Do you want your kids to have to pay for you when you are old and can no longer work? Because if you focus on them instead of your own debt and retirement that might be what happens to you. You are better off paying off your debt and saving for yourselves. Even if that means they have to take out loans. There’s nothing that says you can’t contribute to their loan payments after the fact once you are on a better financial footing.

  • Reply Margann34 |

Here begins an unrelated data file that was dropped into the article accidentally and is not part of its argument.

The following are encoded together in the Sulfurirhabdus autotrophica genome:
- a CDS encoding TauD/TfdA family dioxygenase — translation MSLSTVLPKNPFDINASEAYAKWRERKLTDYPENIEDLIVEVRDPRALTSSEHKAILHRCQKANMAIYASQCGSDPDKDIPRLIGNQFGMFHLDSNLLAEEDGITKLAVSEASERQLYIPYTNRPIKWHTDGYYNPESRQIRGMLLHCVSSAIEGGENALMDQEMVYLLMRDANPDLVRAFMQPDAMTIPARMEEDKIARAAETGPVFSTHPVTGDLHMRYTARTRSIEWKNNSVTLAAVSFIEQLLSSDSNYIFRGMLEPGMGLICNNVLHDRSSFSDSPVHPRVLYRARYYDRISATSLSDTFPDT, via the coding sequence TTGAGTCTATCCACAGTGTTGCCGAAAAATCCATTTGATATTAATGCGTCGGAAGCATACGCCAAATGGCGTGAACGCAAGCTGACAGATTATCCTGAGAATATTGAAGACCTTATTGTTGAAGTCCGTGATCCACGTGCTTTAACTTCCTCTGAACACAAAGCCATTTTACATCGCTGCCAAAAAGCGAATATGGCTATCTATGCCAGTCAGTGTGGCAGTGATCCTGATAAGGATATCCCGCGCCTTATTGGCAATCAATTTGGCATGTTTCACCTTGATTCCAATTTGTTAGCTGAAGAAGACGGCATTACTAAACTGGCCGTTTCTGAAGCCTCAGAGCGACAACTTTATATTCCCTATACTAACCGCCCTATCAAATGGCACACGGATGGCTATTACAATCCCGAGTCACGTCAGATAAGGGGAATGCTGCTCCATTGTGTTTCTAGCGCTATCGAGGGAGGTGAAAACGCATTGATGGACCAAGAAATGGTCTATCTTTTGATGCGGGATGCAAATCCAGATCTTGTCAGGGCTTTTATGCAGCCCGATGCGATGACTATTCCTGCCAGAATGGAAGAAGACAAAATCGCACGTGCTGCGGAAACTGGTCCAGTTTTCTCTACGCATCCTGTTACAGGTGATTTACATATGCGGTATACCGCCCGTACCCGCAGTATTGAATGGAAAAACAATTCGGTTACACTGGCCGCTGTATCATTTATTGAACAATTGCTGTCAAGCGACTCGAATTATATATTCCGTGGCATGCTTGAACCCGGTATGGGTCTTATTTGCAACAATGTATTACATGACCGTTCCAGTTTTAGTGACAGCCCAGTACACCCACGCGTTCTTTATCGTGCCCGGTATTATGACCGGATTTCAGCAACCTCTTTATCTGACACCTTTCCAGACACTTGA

You are in a tough spot for sure. You will have to make some difficult decisions. Realistically, you would have a difficult time doing all three at once and making good progress. So you have to prioritize, you have to decide if these three goals are important enough to drastically cut other spending (food, clothes, tv, phones, vehicles). You have to consider which goal, if not met, would have the biggest negative impact. I think you first need to look at how to get the most bang for your buck for college education. Check out Anthony Oneal- he is a Dave Ramey “personality” who focuses on this very subject. Of course he is anti debt. So he focuses on other aspects of funding a college education: school choice, career choice, scholarships, working while in school, etc. He has just published a book called Debt Free Degree. I just started 529 plans for my daughters last year. My oldest will be 15 next month. Our plan is to fund it pretty heavily the next few years. My goal is to have $40,000 for her. I know that is not enough to pay for 4 years. In our state, that is probably half of the cost of a 4 year degree at a public university. But it will help. I am funded my own college education. Mostly with scholarships and $5,000 in loans. I am curious if you would encourage your children to get loans after your own experience? Don’t panic, you still have time to help them. But you probably will not be able to cover full tuition . But that is ok. It is your reality. Accept it and move forward!